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Celebrate Breast Cancer Awareness Month with Self Care

October is National Breast Cancer Awareness Month and it’s a good reminder to keep up with breast health and self care. Though many of you may be familiar with this, a little refresher can’t hurt to remind us all.  Please be mindful that this can effect those who associate with male or female genders as well as those in transition between genders.

Want to learn more about breast health? Join Elayne October 24 for a postpartum breast health workshop. Click for more.

What are the Warning Signs for Breast Cancer?

  • –Constant pain in your breast or armpit
  • –Change in skin texture which could include thickening or dimpling
  • –Difference in shape or size of your breast
  • –Discharge or liquid coming from the nipple without squeezing
  • –The nipple becoming newly inverted (pulled in) or changing position or shape
  • –The lump or thickening that feels different from the rest of the breast tissue
  • –Rash or redness around the nipple on the skin
  • –Swelling in your armpit or around your collarbone
  • –Peeling, scaling, crusting, or flaking of the pigmented area of skin surrounding the nipple or breast skin.

What Factors Increase Your Risk for Breast Cancer?

  • –Being female
  • –Increased age
  • –Personal history or breast conditions like lobular carcinoma in situ (LCIS), atypical hyperplasia of the breast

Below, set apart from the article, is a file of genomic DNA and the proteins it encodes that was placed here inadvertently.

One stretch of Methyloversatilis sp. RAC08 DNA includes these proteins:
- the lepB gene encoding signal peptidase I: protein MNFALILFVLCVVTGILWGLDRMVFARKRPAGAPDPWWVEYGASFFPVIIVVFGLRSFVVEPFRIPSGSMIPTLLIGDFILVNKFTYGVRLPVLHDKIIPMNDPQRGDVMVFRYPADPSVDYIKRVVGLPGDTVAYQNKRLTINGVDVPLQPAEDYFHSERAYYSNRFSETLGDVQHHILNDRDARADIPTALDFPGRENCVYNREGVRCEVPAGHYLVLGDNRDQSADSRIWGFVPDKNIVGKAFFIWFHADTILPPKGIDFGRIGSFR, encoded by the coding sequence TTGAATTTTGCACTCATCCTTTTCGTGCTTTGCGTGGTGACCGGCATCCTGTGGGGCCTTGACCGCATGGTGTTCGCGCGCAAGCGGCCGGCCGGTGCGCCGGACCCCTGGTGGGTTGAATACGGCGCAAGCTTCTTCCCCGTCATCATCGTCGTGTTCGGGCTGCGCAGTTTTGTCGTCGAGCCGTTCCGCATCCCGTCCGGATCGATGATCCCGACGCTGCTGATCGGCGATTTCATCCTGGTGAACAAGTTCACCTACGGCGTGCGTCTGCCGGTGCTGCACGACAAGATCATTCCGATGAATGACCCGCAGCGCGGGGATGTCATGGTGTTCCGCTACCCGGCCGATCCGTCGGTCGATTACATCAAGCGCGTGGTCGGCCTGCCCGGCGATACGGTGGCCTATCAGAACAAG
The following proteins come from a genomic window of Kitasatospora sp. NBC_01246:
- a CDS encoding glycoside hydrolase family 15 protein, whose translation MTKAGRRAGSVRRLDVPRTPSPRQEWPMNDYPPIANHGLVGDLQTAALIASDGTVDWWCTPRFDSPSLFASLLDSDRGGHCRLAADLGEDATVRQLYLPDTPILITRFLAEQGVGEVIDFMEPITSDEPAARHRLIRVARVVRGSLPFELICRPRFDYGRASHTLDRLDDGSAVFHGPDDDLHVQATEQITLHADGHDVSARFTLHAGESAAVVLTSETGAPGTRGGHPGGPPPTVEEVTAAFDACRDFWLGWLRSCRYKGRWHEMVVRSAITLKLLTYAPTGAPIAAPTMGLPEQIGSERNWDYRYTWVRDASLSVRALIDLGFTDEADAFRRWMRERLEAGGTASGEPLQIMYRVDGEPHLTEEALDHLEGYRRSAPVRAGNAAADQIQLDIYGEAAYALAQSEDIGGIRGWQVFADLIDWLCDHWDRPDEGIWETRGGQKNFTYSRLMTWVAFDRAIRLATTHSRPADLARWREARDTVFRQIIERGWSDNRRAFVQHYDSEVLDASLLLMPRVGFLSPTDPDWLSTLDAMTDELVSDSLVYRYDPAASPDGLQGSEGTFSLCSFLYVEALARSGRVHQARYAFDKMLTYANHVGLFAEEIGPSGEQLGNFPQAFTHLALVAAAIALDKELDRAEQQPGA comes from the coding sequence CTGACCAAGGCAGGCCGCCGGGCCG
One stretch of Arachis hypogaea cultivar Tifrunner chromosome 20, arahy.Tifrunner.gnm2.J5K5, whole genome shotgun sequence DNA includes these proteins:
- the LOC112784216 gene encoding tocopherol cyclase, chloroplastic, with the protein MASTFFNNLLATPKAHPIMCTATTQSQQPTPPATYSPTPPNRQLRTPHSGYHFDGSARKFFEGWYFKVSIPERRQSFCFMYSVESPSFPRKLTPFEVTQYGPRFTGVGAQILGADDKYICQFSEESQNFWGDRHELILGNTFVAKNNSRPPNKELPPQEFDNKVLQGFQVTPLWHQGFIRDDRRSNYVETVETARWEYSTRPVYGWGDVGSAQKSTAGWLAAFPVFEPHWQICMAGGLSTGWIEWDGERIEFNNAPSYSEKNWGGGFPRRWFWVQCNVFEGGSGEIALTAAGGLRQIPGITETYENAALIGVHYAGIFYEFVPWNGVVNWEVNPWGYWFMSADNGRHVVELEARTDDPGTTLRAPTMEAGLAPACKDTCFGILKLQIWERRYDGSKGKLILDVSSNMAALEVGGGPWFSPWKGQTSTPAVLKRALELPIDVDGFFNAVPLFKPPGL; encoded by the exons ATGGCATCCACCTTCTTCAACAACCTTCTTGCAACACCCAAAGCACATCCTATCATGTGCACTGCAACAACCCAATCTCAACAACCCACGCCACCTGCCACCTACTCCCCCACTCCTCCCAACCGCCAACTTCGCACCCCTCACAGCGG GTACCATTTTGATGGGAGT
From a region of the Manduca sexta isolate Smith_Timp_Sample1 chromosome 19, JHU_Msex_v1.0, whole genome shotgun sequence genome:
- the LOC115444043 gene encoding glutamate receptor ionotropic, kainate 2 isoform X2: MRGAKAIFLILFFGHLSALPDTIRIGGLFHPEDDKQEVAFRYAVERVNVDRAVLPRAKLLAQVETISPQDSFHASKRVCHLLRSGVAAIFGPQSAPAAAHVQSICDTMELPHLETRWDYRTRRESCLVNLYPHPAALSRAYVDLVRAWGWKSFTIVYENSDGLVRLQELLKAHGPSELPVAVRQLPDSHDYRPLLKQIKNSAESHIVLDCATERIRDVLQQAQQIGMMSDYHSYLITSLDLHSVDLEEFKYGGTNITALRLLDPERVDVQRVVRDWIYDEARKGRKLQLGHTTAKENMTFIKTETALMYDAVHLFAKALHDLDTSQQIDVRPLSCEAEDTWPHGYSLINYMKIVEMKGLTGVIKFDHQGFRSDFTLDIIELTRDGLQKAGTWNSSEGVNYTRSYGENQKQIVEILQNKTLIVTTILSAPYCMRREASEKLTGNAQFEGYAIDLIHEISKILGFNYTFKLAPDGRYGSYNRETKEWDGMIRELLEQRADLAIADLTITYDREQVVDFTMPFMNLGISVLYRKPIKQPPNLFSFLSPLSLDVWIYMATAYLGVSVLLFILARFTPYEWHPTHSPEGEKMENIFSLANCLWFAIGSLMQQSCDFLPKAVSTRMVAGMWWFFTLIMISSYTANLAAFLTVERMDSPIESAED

• –Personal history of breast cancer— if you develop breast cancer in one breast, you have increased risk for developing cancer in the other breast.  
  • –Family history of breast cancer — however the majority of people diagnosed with breast cancer have no family history
  • –Inherited genes that increased cancer risk- the BRCA1 and the BRCA2 are gene mutations that increase the risk of breast cancer and can be passed from parent to children.  
  • –Radiation exposure particularly of the chest
  • –Obesity
  • –Beginning your period at a younger age
  • –Beginning menopause at an older age
  • –Having your first child at an older age
  • –Having never been pregnant
  • –Postmenopausal hormone therapy- hormone therapy medications that combine estrogen and progesterone to treat symptoms of menopause
  • –Drinking alcohol

How to Reduce Your Risk for Breast Cancer:

  • –Ask your doctor about breast cancer screening—discuss when to begin breast cancer screening, tests, clinical and exams and mammograms
  • –Become familiar with your breasts through self exam and awareness.  This cannot prevent breast cancer but it can make your more aware of changes in your own breast tissue and help you to be able to recognize changes or unusual signs and symptoms. 
  • –Drink alcohol in moderation.
  • –Exercise most days of the week.  Aim for 30 minutes most days of the week.  If you have not exercised in a while, consult your physician as to the best way to start.
  • –Limit postmenopausal hormone therapy.  To reduce the risk, use the lowest dose of hormone therapy possible for the shortest amount of time.  
  • –Maintain a healthy weight.
  • –Choose a healthy diet filled with a healthy balance of vitamins and minerals.  Speak with your doctor or nutritionist about your specific dietary needs for the most optimal dietary balance for you. 

Let’s all celebrate our best health including breast health.  Let’s do this in memory and support of those who have been diagnosed with breast cancer as well as the community and loved ones who have been affected.  

For those diagnosed or recovering from breast cancer, click here to see our blog on stretches and exercises to help the recovery process. 



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